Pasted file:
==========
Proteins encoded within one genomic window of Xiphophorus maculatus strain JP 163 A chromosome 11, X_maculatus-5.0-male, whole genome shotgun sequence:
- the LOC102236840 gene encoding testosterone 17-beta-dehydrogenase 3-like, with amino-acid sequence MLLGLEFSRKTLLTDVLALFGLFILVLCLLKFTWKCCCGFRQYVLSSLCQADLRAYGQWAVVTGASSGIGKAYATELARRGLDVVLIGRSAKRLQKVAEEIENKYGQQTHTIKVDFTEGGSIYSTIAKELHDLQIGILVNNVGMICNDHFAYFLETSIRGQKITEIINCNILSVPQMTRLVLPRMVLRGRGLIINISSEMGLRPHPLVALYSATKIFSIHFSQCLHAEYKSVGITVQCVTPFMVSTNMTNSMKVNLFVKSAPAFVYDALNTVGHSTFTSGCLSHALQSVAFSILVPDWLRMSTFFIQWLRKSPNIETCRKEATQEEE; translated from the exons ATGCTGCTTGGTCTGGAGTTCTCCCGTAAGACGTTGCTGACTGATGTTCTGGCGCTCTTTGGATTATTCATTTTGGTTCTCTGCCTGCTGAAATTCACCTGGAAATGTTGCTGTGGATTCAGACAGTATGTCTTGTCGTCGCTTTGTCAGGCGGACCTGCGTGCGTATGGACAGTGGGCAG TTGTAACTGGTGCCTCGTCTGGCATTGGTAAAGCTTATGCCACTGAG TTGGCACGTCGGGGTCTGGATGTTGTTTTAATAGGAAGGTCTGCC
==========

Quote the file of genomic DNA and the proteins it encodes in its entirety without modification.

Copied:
Proteins encoded within one genomic window of Xiphophorus maculatus strain JP 163 A chromosome 11, X_maculatus-5.0-male, whole genome shotgun sequence:
- the LOC102236840 gene encoding testosterone 17-beta-dehydrogenase 3-like, with amino-acid sequence MLLGLEFSRKTLLTDVLALFGLFILVLCLLKFTWKCCCGFRQYVLSSLCQADLRAYGQWAVVTGASSGIGKAYATELARRGLDVVLIGRSAKRLQKVAEEIENKYGQQTHTIKVDFTEGGSIYSTIAKELHDLQIGILVNNVGMICNDHFAYFLETSIRGQKITEIINCNILSVPQMTRLVLPRMVLRGRGLIINISSEMGLRPHPLVALYSATKIFSIHFSQCLHAEYKSVGITVQCVTPFMVSTNMTNSMKVNLFVKSAPAFVYDALNTVGHSTFTSGCLSHALQSVAFSILVPDWLRMSTFFIQWLRKSPNIETCRKEATQEEE; translated from the exons ATGCTGCTTGGTCTGGAGTTCTCCCGTAAGACGTTGCTGACTGATGTTCTGGCGCTCTTTGGATTATTCATTTTGGTTCTCTGCCTGCTGAAATTCACCTGGAAATGTTGCTGTGGATTCAGACAGTATGTCTTGTCGTCGCTTTGTCAGGCGGACCTGCGTGCGTATGGACAGTGGGCAG TTGTAACTGGTGCCTCGTCTGGCATTGGTAAAGCTTATGCCACTGAG TTGGCACGTCGGGGTCTGGATGTTGTTTTAATAGGAAGGTCTGCC